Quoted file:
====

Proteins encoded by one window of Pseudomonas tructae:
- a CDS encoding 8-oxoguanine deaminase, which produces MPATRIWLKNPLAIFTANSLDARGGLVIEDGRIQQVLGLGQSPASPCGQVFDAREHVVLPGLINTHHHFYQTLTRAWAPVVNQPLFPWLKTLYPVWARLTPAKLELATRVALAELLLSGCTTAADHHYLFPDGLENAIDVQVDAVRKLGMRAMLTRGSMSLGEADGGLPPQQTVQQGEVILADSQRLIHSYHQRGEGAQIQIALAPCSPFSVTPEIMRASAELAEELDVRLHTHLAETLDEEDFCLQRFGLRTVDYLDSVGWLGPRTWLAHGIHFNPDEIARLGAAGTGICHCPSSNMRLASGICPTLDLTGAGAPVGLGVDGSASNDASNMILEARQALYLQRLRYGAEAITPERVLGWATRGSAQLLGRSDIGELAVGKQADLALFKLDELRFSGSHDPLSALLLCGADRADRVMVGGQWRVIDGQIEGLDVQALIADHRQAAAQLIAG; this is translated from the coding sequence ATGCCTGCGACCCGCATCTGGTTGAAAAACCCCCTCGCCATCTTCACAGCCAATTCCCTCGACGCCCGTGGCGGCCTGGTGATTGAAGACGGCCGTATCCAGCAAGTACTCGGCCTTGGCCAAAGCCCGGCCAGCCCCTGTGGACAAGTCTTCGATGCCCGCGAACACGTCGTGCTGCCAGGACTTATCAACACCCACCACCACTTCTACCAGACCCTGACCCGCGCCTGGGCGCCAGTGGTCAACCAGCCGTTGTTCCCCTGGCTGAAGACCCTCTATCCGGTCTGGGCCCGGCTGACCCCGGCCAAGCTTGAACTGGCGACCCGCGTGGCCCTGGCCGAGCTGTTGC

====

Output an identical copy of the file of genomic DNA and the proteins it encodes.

Proteins encoded by one window of Pseudomonas tructae:
- a CDS encoding 8-oxoguanine deaminase, which produces MPATRIWLKNPLAIFTANSLDARGGLVIEDGRIQQVLGLGQSPASPCGQVFDAREHVVLPGLINTHHHFYQTLTRAWAPVVNQPLFPWLKTLYPVWARLTPAKLELATRVALAELLLSGCTTAADHHYLFPDGLENAIDVQVDAVRKLGMRAMLTRGSMSLGEADGGLPPQQTVQQGEVILADSQRLIHSYHQRGEGAQIQIALAPCSPFSVTPEIMRASAELAEELDVRLHTHLAETLDEEDFCLQRFGLRTVDYLDSVGWLGPRTWLAHGIHFNPDEIARLGAAGTGICHCPSSNMRLASGICPTLDLTGAGAPVGLGVDGSASNDASNMILEARQALYLQRLRYGAEAITPERVLGWATRGSAQLLGRSDIGELAVGKQADLALFKLDELRFSGSHDPLSALLLCGADRADRVMVGGQWRVIDGQIEGLDVQALIADHRQAAAQLIAG; this is translated from the coding sequence ATGCCTGCGACCCGCATCTGGTTGAAAAACCCCCTCGCCATCTTCACAGCCAATTCCCTCGACGCCCGTGGCGGCCTGGTGATTGAAGACGGCCGTATCCAGCAAGTACTCGGCCTTGGCCAAAGCCCGGCCAGCCCCTGTGGACAAGTCTTCGATGCCCGCGAACACGTCGTGCTGCCAGGACTTATCAACACCCACCACCACTTCTACCAGACCCTGACCCGCGCCTGGGCGCCAGTGGTCAACCAGCCGTTGTTCCCCTGGCTGAAGACCCTCTATCCGGTCTGGGCCCGGCTGACCCCGGCCAAGCTTGAACTGGCGACCCGCGTGGCCCTGGCCGAGCTGTTGC